• Lysosomes;
  • Melanosomes;
  • Platelet dense granules;
  • Pigment;
  • Secretion;
  • Endosomes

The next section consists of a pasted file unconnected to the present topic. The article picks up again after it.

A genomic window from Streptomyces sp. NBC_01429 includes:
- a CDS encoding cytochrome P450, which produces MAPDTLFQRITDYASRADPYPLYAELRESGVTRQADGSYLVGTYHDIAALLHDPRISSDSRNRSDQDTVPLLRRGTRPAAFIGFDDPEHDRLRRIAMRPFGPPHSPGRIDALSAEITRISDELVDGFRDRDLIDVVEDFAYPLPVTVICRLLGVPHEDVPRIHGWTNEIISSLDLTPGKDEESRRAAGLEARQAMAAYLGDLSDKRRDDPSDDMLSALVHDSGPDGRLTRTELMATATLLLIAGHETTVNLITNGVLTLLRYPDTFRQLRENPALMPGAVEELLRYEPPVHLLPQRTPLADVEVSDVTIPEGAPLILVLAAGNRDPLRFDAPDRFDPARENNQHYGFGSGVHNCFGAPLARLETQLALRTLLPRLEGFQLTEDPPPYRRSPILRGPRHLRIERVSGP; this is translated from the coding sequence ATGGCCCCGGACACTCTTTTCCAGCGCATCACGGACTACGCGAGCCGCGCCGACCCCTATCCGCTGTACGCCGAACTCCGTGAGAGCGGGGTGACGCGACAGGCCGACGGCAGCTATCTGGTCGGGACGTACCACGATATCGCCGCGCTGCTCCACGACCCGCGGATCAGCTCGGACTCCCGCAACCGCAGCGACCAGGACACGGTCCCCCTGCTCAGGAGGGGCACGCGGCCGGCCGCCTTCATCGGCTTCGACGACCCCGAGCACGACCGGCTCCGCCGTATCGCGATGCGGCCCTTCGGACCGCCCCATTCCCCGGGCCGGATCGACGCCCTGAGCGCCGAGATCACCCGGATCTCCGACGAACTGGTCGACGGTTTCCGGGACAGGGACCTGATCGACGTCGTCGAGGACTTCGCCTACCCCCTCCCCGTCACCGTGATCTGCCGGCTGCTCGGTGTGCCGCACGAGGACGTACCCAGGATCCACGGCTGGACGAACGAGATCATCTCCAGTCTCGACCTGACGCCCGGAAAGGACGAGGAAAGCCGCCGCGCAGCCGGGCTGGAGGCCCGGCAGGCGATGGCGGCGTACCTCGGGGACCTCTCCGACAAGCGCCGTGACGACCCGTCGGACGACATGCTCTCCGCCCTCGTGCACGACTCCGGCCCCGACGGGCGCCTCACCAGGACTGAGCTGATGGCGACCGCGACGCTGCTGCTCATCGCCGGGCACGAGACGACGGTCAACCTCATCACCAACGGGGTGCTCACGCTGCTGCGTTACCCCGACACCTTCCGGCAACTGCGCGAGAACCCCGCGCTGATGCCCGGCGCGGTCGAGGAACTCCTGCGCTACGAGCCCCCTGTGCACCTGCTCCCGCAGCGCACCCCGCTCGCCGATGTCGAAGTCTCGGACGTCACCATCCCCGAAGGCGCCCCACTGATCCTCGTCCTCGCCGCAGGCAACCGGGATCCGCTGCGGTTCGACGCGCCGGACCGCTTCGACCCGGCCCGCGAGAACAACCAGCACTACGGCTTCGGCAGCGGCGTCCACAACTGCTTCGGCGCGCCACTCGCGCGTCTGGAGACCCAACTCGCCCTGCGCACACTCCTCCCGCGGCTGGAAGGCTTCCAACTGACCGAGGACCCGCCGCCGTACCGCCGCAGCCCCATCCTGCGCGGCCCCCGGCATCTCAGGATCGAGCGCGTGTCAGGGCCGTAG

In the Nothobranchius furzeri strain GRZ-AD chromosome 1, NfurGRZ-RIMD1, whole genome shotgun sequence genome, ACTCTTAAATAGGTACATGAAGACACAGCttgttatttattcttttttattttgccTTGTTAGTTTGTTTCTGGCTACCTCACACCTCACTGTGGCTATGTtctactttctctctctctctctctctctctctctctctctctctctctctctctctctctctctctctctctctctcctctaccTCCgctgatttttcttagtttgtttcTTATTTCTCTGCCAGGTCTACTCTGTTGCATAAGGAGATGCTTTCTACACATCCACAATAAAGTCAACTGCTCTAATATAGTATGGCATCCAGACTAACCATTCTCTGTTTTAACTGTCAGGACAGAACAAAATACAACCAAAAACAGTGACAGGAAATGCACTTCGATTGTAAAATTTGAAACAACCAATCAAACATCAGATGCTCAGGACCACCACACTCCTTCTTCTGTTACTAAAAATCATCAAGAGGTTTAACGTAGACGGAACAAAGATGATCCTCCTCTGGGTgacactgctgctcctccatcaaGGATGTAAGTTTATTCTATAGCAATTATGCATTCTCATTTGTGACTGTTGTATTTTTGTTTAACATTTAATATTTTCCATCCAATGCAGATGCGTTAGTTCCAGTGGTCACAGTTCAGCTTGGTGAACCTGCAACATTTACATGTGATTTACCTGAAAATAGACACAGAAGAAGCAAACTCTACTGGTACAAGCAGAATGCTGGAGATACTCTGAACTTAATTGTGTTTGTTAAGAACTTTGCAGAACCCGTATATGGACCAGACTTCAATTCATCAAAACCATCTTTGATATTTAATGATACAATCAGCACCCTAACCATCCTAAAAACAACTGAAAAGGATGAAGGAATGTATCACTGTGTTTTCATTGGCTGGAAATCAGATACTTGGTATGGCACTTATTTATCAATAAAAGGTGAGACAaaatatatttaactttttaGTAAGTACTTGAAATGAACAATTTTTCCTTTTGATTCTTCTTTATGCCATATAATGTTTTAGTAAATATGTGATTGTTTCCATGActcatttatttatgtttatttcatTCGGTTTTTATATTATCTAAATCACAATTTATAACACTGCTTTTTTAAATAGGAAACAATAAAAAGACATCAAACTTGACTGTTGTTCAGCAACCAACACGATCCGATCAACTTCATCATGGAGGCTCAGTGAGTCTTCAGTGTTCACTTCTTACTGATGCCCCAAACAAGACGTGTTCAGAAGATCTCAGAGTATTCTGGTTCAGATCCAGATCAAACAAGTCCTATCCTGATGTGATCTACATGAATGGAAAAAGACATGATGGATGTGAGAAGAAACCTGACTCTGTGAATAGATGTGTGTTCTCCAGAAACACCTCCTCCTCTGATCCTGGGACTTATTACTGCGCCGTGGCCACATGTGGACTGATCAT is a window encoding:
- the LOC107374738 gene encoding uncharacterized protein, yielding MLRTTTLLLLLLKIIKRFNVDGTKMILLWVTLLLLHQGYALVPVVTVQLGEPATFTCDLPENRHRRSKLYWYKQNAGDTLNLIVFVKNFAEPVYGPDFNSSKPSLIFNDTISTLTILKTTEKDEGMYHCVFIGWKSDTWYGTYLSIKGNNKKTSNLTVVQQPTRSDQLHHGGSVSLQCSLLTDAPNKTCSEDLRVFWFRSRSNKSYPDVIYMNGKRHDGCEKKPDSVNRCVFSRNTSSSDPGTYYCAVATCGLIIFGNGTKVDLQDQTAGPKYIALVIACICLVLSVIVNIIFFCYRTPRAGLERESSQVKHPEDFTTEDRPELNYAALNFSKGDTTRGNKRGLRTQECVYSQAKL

Hermansky Pudlak Syndrome (HPS) is a recessively inherited disease affecting the contents and/or the secretion of several related subcellular organelles including melanosomes, lysosomes, and platelet dense granules. It presents with disorders of pigmentation, prolonged bleeding, and ceroid deposition, often accompanied by severe fibrotic lung disease and colitis. In the mouse, the disorder is clearly multigenic, caused by at least 14 distinct mutations. Studies on the mouse mutants have defined the granule abnormalities of HPS and have shown that the disease is associated with a surprising variety of phenotypes affecting many tissues. This is an exciting time in HPS research because of the recent molecular identification of the gene causing a major form of human HPS and the expected identifications of several mouse HPS genes. Identifications of mouse HPS genes are expected to increase our understanding of intracellular vesicle trafficking, lead to discovery of new human HPS genes, and suggest diagnostic and therapeutic approaches toward the more severe clinical consequences of the disease.